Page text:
In America’s deep south, a group of students has just completed one of the most rigorous academic programs in the US military.
And for the first time, there were Australians among them.
Three members of the Royal Australian Navy have graduated from the Nuclear Power School in South Carolina, more commonly known as ‘nuke school’.
The training pipeline was established with the US as part of the AUKUS agreement, under which Australia will obtain its own nuclear-powered submarines.
“It’s a historic event for our Navy, an historic event for our submarine force and I think it’s an historic event for our nation,” said Australia’s Chief of Navy, Vice Admiral Mark Hammond.
“Two years ago, this wasn’t on the radar.
“And we’ve come a long way in such a short period of time but there’s a lot more work to do.”
Years out from Australia’s acquisition of nuclear-powered subs, the graduation is an early step towards making AUKUS a reality.
But there are still major hurdles ahead when it comes to the broader workforce challenges presented by the plan.
Inside ‘nuke school’
The three Australians — Lieutenant Commander James Heydon, Lieutenant Commander Adam Klyne, and Lieutenant William Hall – started at the Nuclear Power School in November with the aim of eventually qualifying to operate the reactors onboard nuclear-powered submarines.
Lieutenant Commander Heydon described the course he’s just graduated from as a “four-year engineering degree crammed into six months”.
“Maths, physics, thermodynamics, fluid dynamics, radiological controls, to how do we safely steward and manage the nuclear plant and the nuclear by-products, are I guess aspects of what we’ve been learning here,” he said.
“My experience [in the Australian Navy] was ship design and ship construction.
“While they were aspects here, it was very foreign. So it was … a crash course into the deep end, sink or swim, and we all swam.”
The Australians will now have to complete another set of practical learning, which will include spending time on retired nuclear-powered subs known as moored training ships.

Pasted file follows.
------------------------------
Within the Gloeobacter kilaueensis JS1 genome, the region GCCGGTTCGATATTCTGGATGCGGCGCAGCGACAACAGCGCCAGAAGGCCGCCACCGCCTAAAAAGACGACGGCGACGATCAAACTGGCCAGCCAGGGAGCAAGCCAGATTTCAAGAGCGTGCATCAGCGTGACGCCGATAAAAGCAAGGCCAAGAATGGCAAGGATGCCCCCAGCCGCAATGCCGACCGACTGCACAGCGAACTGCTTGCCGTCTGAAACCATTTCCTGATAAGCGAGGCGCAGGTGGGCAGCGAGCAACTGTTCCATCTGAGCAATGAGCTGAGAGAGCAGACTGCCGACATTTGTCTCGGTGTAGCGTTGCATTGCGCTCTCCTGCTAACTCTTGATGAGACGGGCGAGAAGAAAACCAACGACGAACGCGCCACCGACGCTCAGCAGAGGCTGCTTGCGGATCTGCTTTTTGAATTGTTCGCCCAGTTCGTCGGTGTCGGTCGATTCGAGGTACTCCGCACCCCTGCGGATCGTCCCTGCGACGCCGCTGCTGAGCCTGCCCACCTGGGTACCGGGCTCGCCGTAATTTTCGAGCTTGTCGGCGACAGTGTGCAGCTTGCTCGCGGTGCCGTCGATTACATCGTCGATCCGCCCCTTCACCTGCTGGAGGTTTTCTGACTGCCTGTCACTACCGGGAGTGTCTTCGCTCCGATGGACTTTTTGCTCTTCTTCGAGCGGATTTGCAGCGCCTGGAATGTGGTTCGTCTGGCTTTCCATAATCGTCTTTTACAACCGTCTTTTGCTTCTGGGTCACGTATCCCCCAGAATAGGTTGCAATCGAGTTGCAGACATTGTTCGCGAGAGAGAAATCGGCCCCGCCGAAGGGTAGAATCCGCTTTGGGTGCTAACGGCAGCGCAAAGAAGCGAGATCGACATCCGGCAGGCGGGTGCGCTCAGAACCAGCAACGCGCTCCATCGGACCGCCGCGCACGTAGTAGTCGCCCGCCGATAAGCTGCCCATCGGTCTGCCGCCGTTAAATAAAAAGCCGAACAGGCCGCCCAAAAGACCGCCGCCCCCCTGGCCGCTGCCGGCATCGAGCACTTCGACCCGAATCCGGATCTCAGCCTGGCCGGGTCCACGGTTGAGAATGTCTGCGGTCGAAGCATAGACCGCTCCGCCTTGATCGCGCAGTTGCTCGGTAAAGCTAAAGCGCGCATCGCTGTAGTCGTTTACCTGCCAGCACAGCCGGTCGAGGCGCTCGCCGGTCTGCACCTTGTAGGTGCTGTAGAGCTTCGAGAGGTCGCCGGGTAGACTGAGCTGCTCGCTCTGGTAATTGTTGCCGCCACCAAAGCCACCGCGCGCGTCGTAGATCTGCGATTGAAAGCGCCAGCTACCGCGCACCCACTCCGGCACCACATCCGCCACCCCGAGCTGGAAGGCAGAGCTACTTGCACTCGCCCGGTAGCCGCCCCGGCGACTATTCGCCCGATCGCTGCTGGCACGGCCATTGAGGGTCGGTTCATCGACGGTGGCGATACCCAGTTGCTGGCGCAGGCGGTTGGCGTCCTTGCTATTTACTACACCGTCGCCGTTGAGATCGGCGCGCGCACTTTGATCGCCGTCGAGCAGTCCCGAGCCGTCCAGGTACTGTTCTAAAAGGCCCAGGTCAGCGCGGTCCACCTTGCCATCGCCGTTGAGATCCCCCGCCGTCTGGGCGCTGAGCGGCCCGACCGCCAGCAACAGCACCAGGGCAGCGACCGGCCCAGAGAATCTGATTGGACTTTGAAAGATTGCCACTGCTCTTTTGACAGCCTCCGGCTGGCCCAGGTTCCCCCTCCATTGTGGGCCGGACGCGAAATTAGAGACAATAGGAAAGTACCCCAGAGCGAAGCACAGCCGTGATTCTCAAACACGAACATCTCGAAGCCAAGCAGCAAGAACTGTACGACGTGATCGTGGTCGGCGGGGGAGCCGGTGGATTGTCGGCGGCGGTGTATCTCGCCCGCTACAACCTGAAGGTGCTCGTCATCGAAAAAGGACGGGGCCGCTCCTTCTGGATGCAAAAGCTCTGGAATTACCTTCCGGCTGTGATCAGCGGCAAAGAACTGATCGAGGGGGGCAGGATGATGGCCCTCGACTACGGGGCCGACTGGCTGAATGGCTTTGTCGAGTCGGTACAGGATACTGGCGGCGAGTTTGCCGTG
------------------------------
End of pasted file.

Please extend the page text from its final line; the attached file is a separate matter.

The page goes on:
After that, they’ll receive further training in Connecticut before being assigned to a Virginia-class sub.
“The plan at this stage is to join submarines based in Pearl Harbor, Hawaii, and they’ll complete their training at sea,” Vice Admiral Hammond said.
“Ultimately, we need them to pay their skills forward.
“So once they’re qualified, sufficiently experienced, then we’ll get them back into the ecosystem in a different role.”
AUKUS presents major workforce challenges for Australia
The AUKUS plan, announced in San Diego earlier this year, will see Australia acquire a total of eight nuclear-powered submarines at a cost of up to $368 billion.
US submarines are increasing their visits to Australian ports from this year, and from 2027 HMAS Stirling naval base in Western Australia will host rotations of American and British subs under what’s known as ‘Submarine Rotational Force-West’.
Australia is expected to buy at least three Virginia-class submarines from the US from the early 2030s, before building its own nuclear-powered boats in Adelaide to be known as SSN-AUKUS.
They will be based on a British design using US technology, with the first scheduled to be delivered in the early 2040s.
Retired submariner and senior fellow at Washington-based think tank the Hudson Institute, Bryan Clark, described it as a “crawl, walk, run” approach.
“The biggest challenge is going to be transitioning from having some Australian-owned, US-built submarines … to having an Australian-built or at least a purpose-built Australian nuclear submarine,” he said.
“It’s going to require a massive amount of infrastructure, incredible workforce demand, both in terms of technical skills and numbers.
“It just seems like that’s going to be a pretty heavy lift on the part of Australia to do nuclear ship construction.”